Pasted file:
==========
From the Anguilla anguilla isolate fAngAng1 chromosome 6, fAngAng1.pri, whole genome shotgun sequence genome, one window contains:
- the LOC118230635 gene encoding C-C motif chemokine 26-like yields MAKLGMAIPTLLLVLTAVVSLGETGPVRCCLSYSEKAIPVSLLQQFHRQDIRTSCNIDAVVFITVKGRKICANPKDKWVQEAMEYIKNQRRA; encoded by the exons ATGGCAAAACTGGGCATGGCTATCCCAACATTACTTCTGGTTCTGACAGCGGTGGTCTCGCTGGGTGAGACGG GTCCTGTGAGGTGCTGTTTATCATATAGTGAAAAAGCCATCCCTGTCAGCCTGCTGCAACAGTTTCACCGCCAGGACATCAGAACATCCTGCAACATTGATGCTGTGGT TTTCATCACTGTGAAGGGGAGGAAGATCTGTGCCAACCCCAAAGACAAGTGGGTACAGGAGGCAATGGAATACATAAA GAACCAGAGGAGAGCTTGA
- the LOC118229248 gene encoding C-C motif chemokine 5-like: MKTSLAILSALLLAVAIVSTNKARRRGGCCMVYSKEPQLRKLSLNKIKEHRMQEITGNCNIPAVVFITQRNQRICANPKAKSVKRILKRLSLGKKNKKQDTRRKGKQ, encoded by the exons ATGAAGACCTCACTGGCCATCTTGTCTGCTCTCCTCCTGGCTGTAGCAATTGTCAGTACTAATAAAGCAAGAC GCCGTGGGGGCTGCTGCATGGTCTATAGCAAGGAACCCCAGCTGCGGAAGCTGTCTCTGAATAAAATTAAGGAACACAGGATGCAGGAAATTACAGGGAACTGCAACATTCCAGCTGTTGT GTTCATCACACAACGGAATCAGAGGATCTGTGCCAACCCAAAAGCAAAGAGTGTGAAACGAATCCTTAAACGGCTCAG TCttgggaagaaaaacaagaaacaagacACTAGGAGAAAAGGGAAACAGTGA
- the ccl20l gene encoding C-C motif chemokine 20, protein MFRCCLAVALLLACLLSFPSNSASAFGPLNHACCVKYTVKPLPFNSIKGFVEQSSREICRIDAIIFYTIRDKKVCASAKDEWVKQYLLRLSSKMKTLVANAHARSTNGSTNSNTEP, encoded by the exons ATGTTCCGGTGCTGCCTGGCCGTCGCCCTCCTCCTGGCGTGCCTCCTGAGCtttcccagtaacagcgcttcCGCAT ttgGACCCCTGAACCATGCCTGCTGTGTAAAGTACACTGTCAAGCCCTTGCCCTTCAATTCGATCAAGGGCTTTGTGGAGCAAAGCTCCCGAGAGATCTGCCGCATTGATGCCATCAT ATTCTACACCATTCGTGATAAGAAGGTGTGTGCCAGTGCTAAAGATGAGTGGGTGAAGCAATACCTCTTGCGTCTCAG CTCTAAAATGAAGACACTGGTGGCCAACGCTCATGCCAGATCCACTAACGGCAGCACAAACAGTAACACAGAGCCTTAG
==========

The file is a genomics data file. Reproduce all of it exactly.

From the Anguilla anguilla isolate fAngAng1 chromosome 6, fAngAng1.pri, whole genome shotgun sequence genome, one window contains:
- the LOC118230635 gene encoding C-C motif chemokine 26-like yields MAKLGMAIPTLLLVLTAVVSLGETGPVRCCLSYSEKAIPVSLLQQFHRQDIRTSCNIDAVVFITVKGRKICANPKDKWVQEAMEYIKNQRRA; encoded by the exons ATGGCAAAACTGGGCATGGCTATCCCAACATTACTTCTGGTTCTGACAGCGGTGGTCTCGCTGGGTGAGACGG GTCCTGTGAGGTGCTGTTTATCATATAGTGAAAAAGCCATCCCTGTCAGCCTGCTGCAACAGTTTCACCGCCAGGACATCAGAACATCCTGCAACATTGATGCTGTGGT TTTCATCACTGTGAAGGGGAGGAAGATCTGTGCCAACCCCAAAGACAAGTGGGTACAGGAGGCAATGGAATACATAAA GAACCAGAGGAGAGCTTGA
- the LOC118229248 gene encoding C-C motif chemokine 5-like: MKTSLAILSALLLAVAIVSTNKARRRGGCCMVYSKEPQLRKLSLNKIKEHRMQEITGNCNIPAVVFITQRNQRICANPKAKSVKRILKRLSLGKKNKKQDTRRKGKQ, encoded by the exons ATGAAGACCTCACTGGCCATCTTGTCTGCTCTCCTCCTGGCTGTAGCAATTGTCAGTACTAATAAAGCAAGAC GCCGTGGGGGCTGCTGCATGGTCTATAGCAAGGAACCCCAGCTGCGGAAGCTGTCTCTGAATAAAATTAAGGAACACAGGATGCAGGAAATTACAGGGAACTGCAACATTCCAGCTGTTGT GTTCATCACACAACGGAATCAGAGGATCTGTGCCAACCCAAAAGCAAAGAGTGTGAAACGAATCCTTAAACGGCTCAG TCttgggaagaaaaacaagaaacaagacACTAGGAGAAAAGGGAAACAGTGA
- the ccl20l gene encoding C-C motif chemokine 20, protein MFRCCLAVALLLACLLSFPSNSASAFGPLNHACCVKYTVKPLPFNSIKGFVEQSSREICRIDAIIFYTIRDKKVCASAKDEWVKQYLLRLSSKMKTLVANAHARSTNGSTNSNTEP, encoded by the exons ATGTTCCGGTGCTGCCTGGCCGTCGCCCTCCTCCTGGCGTGCCTCCTGAGCtttcccagtaacagcgcttcCGCAT ttgGACCCCTGAACCATGCCTGCTGTGTAAAGTACACTGTCAAGCCCTTGCCCTTCAATTCGATCAAGGGCTTTGTGGAGCAAAGCTCCCGAGAGATCTGCCGCATTGATGCCATCAT ATTCTACACCATTCGTGATAAGAAGGTGTGTGCCAGTGCTAAAGATGAGTGGGTGAAGCAATACCTCTTGCGTCTCAG CTCTAAAATGAAGACACTGGTGGCCAACGCTCATGCCAGATCCACTAACGGCAGCACAAACAGTAACACAGAGCCTTAG